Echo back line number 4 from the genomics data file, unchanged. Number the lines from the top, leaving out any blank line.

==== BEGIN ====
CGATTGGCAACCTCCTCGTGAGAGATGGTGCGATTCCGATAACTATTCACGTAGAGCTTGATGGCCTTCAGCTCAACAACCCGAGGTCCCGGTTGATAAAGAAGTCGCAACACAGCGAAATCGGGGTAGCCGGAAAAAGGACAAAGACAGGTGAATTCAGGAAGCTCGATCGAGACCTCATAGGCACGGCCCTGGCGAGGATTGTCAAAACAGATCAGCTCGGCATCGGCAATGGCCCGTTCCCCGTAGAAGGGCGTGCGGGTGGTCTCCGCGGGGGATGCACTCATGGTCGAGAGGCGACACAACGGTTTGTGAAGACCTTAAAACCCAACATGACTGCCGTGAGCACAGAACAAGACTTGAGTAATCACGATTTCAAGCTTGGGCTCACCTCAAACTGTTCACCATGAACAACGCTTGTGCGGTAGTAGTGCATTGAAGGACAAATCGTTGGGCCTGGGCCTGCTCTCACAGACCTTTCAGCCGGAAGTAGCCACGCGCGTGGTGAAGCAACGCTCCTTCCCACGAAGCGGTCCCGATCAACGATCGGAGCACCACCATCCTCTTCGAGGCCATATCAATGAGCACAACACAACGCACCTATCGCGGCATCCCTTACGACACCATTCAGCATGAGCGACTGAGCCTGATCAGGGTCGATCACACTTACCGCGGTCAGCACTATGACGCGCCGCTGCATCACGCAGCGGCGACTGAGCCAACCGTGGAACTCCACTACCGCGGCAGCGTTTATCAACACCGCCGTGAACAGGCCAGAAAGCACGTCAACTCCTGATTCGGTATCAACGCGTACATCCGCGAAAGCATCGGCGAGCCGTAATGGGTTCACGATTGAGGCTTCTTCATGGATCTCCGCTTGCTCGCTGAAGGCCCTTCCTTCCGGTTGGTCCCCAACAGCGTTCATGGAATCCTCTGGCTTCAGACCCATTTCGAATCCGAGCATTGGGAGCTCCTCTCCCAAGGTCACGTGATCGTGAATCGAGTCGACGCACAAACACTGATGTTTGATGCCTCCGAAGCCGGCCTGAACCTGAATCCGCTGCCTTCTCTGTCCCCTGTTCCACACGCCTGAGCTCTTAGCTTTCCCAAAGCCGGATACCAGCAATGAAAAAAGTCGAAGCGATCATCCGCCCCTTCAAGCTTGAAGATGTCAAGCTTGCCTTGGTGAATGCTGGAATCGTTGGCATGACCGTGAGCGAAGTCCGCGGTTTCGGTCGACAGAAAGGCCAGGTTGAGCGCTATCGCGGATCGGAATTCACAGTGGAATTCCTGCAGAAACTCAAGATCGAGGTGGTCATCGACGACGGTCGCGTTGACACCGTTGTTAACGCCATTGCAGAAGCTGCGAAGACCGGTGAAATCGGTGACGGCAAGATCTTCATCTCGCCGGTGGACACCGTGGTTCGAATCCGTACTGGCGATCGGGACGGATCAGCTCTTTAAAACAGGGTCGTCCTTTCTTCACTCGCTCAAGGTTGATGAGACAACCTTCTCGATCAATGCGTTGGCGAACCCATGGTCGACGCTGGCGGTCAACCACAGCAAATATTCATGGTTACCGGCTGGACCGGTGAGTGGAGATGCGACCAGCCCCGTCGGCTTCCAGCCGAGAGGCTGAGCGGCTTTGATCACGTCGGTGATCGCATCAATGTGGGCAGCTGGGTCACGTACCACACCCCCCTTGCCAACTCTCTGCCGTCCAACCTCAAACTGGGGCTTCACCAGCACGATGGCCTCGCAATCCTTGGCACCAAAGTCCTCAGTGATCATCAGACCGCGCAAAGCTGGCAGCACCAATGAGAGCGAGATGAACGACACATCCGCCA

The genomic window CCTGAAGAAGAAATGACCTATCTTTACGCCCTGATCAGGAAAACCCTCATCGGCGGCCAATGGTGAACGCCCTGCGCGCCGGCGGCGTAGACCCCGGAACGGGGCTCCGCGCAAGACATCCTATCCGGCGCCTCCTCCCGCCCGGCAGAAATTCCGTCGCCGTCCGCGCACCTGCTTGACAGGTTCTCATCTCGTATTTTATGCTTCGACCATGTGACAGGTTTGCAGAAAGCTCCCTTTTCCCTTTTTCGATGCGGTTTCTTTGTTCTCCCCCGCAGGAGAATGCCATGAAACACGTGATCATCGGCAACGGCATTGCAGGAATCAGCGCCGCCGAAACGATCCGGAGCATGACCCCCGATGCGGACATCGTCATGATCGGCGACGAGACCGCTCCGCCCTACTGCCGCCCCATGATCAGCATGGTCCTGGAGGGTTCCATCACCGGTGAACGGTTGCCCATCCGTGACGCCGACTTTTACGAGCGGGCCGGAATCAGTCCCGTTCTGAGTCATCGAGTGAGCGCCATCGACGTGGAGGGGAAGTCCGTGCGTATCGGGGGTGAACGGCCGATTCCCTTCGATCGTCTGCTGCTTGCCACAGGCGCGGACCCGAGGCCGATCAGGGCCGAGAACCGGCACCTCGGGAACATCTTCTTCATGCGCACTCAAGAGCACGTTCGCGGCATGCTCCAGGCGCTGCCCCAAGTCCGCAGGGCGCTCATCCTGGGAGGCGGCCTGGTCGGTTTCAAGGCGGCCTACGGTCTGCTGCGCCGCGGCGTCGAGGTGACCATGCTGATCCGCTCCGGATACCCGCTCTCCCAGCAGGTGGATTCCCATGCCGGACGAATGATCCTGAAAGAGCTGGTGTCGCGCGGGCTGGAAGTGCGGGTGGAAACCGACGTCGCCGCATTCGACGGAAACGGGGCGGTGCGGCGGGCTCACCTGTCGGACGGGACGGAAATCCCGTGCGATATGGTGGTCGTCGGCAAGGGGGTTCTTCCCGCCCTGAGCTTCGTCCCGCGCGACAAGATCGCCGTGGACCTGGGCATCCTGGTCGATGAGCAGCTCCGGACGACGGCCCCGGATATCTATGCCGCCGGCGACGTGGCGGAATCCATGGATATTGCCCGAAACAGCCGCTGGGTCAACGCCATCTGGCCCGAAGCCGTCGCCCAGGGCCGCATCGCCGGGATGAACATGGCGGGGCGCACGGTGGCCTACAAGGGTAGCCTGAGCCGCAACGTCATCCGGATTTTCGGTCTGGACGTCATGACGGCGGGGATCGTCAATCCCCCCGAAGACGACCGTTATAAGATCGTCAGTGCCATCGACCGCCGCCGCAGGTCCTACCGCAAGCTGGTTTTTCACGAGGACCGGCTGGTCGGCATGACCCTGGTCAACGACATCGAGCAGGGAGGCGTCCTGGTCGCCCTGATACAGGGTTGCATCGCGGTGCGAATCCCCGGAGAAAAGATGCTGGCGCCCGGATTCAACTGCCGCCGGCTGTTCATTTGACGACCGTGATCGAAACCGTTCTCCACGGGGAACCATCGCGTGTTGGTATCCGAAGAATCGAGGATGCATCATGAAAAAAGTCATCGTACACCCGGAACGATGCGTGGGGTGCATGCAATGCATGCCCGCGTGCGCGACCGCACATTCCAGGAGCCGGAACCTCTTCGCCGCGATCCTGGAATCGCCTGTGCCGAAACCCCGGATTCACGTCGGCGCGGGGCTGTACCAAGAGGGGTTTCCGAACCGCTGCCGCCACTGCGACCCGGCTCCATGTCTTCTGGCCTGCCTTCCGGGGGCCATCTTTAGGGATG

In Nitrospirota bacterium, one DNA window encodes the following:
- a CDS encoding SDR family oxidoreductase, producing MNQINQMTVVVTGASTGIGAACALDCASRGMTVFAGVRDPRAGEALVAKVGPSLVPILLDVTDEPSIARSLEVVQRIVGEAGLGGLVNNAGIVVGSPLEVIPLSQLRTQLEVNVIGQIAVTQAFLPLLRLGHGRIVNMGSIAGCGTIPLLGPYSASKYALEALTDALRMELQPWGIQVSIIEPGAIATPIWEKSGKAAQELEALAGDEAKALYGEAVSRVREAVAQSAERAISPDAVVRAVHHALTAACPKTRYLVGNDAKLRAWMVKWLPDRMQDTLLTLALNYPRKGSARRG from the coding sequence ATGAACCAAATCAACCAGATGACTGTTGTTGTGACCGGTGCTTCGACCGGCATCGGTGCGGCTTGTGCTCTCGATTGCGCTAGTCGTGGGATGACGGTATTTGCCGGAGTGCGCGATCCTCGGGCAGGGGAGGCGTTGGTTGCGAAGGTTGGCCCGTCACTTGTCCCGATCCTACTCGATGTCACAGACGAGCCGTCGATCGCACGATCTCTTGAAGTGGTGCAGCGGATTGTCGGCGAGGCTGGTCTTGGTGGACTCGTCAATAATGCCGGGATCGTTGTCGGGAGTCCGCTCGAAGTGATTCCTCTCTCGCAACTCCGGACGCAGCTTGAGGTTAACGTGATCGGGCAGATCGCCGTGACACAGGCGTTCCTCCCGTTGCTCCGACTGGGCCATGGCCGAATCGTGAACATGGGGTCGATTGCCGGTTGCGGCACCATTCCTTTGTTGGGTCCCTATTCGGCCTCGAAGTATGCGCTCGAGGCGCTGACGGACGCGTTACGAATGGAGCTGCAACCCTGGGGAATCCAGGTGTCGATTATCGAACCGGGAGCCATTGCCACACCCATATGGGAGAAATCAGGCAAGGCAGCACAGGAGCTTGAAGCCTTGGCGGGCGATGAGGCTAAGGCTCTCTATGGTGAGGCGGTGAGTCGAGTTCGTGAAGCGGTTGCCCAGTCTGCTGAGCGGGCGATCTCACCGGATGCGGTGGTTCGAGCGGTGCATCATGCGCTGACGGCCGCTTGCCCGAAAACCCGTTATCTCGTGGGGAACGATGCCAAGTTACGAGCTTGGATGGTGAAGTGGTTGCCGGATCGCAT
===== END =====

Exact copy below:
- a CDS encoding SDR family oxidoreductase, producing MNQINQMTVVVTGASTGIGAACALDCASRGMTVFAGVRDPRAGEALVAKVGPSLVPILLDVTDEPSIARSLEVVQRIVGEAGLGGLVNNAGIVVGSPLEVIPLSQLRTQLEVNVIGQIAVTQAFLPLLRLGHGRIVNMGSIAGCGTIPLLGPYSASKYALEALTDALRMELQPWGIQVSIIEPGAIATPIWEKSGKAAQELEALAGDEAKALYGEAVSRVREAVAQSAERAISPDAVVRAVHHALTAACPKTRYLVGNDAKLRAWMVKWLPDRMQDTLLTLALNYPRKGSARRG from the coding sequence ATGAACCAAATCAACCAGATGACTGTTGTTGTGACCGGTGCTTCGACCGGCATCGGTGCGGCTTGTGCTCTCGATTGCGCTAGTCGTGGGATGACGGTATTTGCCGGAGTGCGCGATCCTCGGGCAGGGGAGGCGTTGGTTGCGAAGGTTGGCCCGTCACTTGTCCCGATCCTACTCGATGTCACAGACGAGCCGTCGATCGCACGATCTCTTGAAGTGGTGCAGCGGATTGTCGGCGAGGCTGGTCTTGGTGGACTCGTCAATAATGCCGGGATCGTTGTCGGGAGTCCGCTCGAAGTGATTCCTCTCTCGCAACTCCGGACGCAGCTTGAGGTTAACGTGATCGGGCAGATCGCCGTGACACAGGCGTTCCTCCCGTTGCTCCGACTGGGCCATGGCCGAATCGTGAACATGGGGTCGATTGCCGGTTGCGGCACCATTCCTTTGTTGGGTCCCTATTCGGCCTCGAAGTATGCGCTCGAGGCGCTGACGGACGCGTTACGAATGGAGCTGCAACCCTGGGGAATCCAGGTGTCGATTATCGAACCGGGAGCCATTGCCACACCCATATGGGAGAAATCAGGCAAGGCAGCACAGGAGCTTGAAGCCTTGGCGGGCGATGAGGCTAAGGCTCTCTATGGTGAGGCGGTGAGTCGAGTTCGTGAAGCGGTTGCCCAGTCTGCTGAGCGGGCGATCTCACCGGATGCGGTGGTTCGAGCGGTGCATCATGCGCTGACGGCCGCTTGCCCGAAAACCCGTTATCTCGTGGGGAACGATGCCAAGTTACGAGCTTGGATGGTGAAGTGGTTGCCGGATCGCAT